from the dict in to the wrapper class dict, which is initialized as
a clone of the object's class dict.
----< wrapo.py >-----------------------------------------
# wrapo.py -- wrapperclass factory and usage examples
# 20041211 01:02:54 -- bokr
# Use at your own risk. Alpha.

def wrapperclass(obj, AddIns):
"""
Create a (sub)class which may be assigned to obj.__class__
to change the obj instance's apparent available methods
and class variables, taking additions from a supplied
AddIns class serving as a container for methods and variables.
"""
cdict = dict(type(obj).__dict__)
for name, value in AddIns.__dict__.items():
if name not in ['__dict__', '__module__', '__weakref__', '__doc__']:
cdict[name] = value
cname = 'Wrapped_%s_%s'%(AddIns.__name__, type(obj).__name__)
W = type(cname, (type(obj),), cdict)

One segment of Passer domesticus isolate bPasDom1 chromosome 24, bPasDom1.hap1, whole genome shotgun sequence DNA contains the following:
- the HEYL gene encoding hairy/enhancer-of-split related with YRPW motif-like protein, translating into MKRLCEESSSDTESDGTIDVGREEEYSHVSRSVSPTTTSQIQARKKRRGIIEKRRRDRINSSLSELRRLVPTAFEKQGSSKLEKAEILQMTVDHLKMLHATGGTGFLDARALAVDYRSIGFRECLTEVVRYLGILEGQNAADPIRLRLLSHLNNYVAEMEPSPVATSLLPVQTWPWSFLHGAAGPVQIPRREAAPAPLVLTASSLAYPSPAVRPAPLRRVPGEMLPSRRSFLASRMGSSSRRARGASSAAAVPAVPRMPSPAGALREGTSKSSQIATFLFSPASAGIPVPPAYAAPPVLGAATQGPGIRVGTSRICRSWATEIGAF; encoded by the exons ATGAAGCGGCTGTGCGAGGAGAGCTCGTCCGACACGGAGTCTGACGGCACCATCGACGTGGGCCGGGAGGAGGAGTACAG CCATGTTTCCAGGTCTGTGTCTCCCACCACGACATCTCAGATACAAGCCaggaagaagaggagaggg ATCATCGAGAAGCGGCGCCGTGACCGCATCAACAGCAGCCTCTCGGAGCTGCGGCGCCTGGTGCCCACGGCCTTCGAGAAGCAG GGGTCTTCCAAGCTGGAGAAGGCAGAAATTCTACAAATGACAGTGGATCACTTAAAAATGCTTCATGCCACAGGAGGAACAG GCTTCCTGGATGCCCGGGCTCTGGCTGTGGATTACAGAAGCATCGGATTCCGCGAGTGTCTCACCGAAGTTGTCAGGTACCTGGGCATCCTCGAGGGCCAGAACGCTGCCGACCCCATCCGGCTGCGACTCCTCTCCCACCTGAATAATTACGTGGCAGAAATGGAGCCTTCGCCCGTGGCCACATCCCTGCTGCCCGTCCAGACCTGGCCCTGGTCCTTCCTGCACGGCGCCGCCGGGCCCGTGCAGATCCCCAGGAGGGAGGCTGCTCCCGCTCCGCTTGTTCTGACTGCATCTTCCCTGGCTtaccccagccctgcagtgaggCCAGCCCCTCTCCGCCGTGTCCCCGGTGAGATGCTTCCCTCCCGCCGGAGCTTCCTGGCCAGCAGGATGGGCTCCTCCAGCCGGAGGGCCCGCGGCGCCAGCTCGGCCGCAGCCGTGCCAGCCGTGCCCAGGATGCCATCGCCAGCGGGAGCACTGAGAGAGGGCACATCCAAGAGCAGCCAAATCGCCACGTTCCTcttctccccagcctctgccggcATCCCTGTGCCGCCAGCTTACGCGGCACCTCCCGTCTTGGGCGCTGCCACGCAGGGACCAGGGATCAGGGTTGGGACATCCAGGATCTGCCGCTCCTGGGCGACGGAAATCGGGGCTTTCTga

return W

import time
class Wrap_one(object):
cvar = 'Wrap_one cvar'
def now(self): return 'W1: '+time.ctime()
def __repr__(self):
return 'Wrap_one %r repr:\n %s'%(self.kw, object.__repr__(self))
def __add__(self, other):
return '%r + %r'%(self,str(other))

class Wrap_two(object):
# let orig cvar alone
def now(self): return 'W2: '+time.ctime()
def __repr__(self):
return 'Wrap_two %r repr:\n %s'%(self.args, object.__repr__(self))
def __add__(self, other):
return '%r + %r'%(type(self).__name__, str(other))

def test():
class Foo(object):
cvar = 'orig Foo cvar ;-)'
def __init__(self, *args, **kw):
self.args = args
self.kw =kw
def now(self): return '(time n/a)'
def __str__(self):
return '%s %r\n %s'%(self.now(), self.cvar, repr(self))
foo = Foo(1,2,3, x=111,y=222)
W0 = type(foo)
W1 = wrapperclass(foo, Wrap_one)
W2 = wrapperclass(foo, Wrap_two)
print '--- plain foo:\n', foo